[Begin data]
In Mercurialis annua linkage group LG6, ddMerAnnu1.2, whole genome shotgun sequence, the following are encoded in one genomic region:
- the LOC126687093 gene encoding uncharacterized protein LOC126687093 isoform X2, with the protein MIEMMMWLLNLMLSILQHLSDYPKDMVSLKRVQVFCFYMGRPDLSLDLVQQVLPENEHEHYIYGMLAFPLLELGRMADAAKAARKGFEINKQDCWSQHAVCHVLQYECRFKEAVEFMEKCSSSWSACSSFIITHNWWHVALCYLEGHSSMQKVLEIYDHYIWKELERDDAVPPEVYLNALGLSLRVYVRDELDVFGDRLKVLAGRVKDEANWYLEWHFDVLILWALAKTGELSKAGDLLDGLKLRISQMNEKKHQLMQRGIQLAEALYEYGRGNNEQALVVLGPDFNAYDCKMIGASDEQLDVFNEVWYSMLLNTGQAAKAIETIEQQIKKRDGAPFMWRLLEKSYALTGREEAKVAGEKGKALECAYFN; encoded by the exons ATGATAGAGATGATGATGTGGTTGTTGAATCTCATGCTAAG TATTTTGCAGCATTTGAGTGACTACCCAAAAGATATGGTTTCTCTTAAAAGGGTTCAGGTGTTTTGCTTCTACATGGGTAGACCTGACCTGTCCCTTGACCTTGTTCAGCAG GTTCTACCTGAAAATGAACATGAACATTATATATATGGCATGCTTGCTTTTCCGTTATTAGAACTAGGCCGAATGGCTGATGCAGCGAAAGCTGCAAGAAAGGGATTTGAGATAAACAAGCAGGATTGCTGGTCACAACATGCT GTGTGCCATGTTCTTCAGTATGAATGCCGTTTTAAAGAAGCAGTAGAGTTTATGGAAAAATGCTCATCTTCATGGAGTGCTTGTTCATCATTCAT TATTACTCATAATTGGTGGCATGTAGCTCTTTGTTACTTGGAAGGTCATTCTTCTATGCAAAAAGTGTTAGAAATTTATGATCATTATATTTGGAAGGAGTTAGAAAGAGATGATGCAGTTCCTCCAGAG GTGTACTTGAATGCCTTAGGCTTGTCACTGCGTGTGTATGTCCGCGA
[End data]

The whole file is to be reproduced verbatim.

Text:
In Mercurialis annua linkage group LG6, ddMerAnnu1.2, whole genome shotgun sequence, the following are encoded in one genomic region:
- the LOC126687093 gene encoding uncharacterized protein LOC126687093 isoform X2, with the protein MIEMMMWLLNLMLSILQHLSDYPKDMVSLKRVQVFCFYMGRPDLSLDLVQQVLPENEHEHYIYGMLAFPLLELGRMADAAKAARKGFEINKQDCWSQHAVCHVLQYECRFKEAVEFMEKCSSSWSACSSFIITHNWWHVALCYLEGHSSMQKVLEIYDHYIWKELERDDAVPPEVYLNALGLSLRVYVRDELDVFGDRLKVLAGRVKDEANWYLEWHFDVLILWALAKTGELSKAGDLLDGLKLRISQMNEKKHQLMQRGIQLAEALYEYGRGNNEQALVVLGPDFNAYDCKMIGASDEQLDVFNEVWYSMLLNTGQAAKAIETIEQQIKKRDGAPFMWRLLEKSYALTGREEAKVAGEKGKALECAYFN; encoded by the exons ATGATAGAGATGATGATGTGGTTGTTGAATCTCATGCTAAG TATTTTGCAGCATTTGAGTGACTACCCAAAAGATATGGTTTCTCTTAAAAGGGTTCAGGTGTTTTGCTTCTACATGGGTAGACCTGACCTGTCCCTTGACCTTGTTCAGCAG GTTCTACCTGAAAATGAACATGAACATTATATATATGGCATGCTTGCTTTTCCGTTATTAGAACTAGGCCGAATGGCTGATGCAGCGAAAGCTGCAAGAAAGGGATTTGAGATAAACAAGCAGGATTGCTGGTCACAACATGCT GTGTGCCATGTTCTTCAGTATGAATGCCGTTTTAAAGAAGCAGTAGAGTTTATGGAAAAATGCTCATCTTCATGGAGTGCTTGTTCATCATTCAT TATTACTCATAATTGGTGGCATGTAGCTCTTTGTTACTTGGAAGGTCATTCTTCTATGCAAAAAGTGTTAGAAATTTATGATCATTATATTTGGAAGGAGTTAGAAAGAGATGATGCAGTTCCTCCAGAG GTGTACTTGAATGCCTTAGGCTTGTCACTGCGTGTGTATGTCCGCGA